Fox News host Bill O’Reilly’s attempt to get back at The Daily Show‘s Jon Stewart on Wednesday mostly backfired, as his colleague Martha MacCallum couldn’t disprove part of Stewart’s defense of legalized marijuana.
O’Reilly, who has argued that Chinese teenagers outperform their American counterparts because they are too busy with schoolwork to indulge in text messaging or using the Internet, took issue with Stewart citing a July 2010 Los Angeles Times report stating that, in fact, “The Chinese do more text messaging than anybody else in the world, perhaps because it is an inexpensive way to communicate and because the Chinese language can squeeze a lot of information into a small space.”
The Times also reported that a survey of 2,072 young people showed that 83 percent of respondents said they had begun having difficulty remembering certain written characters, a phenomenon linked to the increasing use of smartphones and computers.
Unfortunately for O’Reilly, MacCallum — who admitted she had never even been to China — couldn’t shoot the theory down, alluding to unspecified “data” indicating that Chinese children were spending more time online in school and “one measure” showing they texted more.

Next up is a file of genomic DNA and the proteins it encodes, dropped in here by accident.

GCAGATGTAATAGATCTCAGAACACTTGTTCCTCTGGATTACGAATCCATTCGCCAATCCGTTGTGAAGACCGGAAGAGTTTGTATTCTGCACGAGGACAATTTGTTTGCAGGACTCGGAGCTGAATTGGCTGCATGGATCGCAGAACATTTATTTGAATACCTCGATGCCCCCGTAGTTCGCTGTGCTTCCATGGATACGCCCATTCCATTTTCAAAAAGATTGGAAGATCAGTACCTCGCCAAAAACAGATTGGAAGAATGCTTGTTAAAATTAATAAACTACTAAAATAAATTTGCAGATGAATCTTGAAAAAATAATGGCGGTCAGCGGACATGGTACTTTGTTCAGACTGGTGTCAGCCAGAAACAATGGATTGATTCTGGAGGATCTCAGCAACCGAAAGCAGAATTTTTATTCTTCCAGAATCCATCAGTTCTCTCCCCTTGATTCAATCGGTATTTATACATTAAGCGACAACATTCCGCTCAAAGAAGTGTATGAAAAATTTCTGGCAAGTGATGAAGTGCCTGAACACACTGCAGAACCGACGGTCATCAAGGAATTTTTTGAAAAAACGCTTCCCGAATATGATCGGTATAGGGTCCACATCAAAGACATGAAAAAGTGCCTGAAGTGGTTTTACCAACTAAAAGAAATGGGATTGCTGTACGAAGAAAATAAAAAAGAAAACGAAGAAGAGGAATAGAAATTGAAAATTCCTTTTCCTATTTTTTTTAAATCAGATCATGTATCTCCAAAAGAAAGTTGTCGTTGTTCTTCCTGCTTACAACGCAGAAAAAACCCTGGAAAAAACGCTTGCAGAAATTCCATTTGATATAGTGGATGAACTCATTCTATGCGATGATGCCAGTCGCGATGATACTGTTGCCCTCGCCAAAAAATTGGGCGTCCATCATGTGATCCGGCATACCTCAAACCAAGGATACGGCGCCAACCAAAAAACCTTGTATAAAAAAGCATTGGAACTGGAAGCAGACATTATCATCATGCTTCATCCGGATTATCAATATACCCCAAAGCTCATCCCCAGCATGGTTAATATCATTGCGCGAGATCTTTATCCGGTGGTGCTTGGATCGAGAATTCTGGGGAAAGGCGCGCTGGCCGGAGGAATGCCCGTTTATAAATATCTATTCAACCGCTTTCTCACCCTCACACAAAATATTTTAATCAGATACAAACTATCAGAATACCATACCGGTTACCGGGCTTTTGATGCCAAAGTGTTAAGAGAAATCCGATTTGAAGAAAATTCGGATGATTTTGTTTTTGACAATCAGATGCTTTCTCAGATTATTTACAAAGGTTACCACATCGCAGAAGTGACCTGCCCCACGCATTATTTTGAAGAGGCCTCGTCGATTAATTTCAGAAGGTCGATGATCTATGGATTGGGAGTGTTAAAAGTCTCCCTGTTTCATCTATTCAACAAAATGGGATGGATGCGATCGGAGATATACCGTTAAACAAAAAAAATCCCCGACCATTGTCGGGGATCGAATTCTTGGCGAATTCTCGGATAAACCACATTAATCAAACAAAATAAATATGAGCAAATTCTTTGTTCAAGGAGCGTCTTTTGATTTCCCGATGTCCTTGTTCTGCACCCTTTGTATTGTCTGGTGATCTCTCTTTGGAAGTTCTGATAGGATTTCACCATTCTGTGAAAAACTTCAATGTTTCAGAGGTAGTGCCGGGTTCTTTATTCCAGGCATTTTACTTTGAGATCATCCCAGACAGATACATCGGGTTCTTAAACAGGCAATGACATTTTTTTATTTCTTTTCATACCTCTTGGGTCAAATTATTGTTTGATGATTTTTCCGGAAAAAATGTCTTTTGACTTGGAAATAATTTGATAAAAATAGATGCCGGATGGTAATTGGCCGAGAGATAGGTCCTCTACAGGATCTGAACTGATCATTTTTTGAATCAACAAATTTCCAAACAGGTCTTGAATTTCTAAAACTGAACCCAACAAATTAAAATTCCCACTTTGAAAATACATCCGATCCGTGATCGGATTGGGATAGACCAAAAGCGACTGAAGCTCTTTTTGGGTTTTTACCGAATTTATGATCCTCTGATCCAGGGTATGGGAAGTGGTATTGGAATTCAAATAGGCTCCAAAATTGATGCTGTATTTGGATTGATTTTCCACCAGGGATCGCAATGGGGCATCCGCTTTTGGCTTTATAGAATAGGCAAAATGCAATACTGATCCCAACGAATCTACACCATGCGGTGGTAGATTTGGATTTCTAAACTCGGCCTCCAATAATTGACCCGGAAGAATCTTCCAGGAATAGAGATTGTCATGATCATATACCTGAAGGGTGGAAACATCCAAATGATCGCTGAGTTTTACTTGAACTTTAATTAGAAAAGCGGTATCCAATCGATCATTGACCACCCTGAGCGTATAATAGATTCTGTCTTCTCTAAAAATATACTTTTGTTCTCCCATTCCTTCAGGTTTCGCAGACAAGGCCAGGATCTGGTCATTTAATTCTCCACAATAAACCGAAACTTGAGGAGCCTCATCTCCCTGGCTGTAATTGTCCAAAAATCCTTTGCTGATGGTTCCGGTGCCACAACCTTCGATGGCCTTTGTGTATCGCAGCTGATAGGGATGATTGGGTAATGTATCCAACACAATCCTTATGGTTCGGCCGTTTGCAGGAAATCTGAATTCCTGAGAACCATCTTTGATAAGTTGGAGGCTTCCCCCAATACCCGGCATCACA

“Socially?” O’Reilly asked.
“They do have addictions to web surfing, chatting,” MacCallum replied. “And those are the things that have people sending them off to camps.”
“I can’t imagine,” O’Reilly scoffed, before telling MacCallum he had “spent some time” in China and gushing about the country’s academic performance.
“These kids — I mean, they’re just regimented,” O’Reilly said. “They don’t have any free time to just text.”
“Well, we know that the Chinese are fascinated with technology,” MacCallum responded. “They are spending more time studying.”
“They’re not talking about their shoes with Pamela,” O’Reilly continued.
“I’m sure that there’s a fair amount of that happening,” MacCallum retorted. “However, what they’re doing in school is showing that they’re performing much better.”
The two then blamed American kids for being “obsessed” with social media and reality television, leading O’Reilly to declare, “Once again, I’m right and Stewart is wrong.”
Watch the discussion, as posted online on Wednesday, below.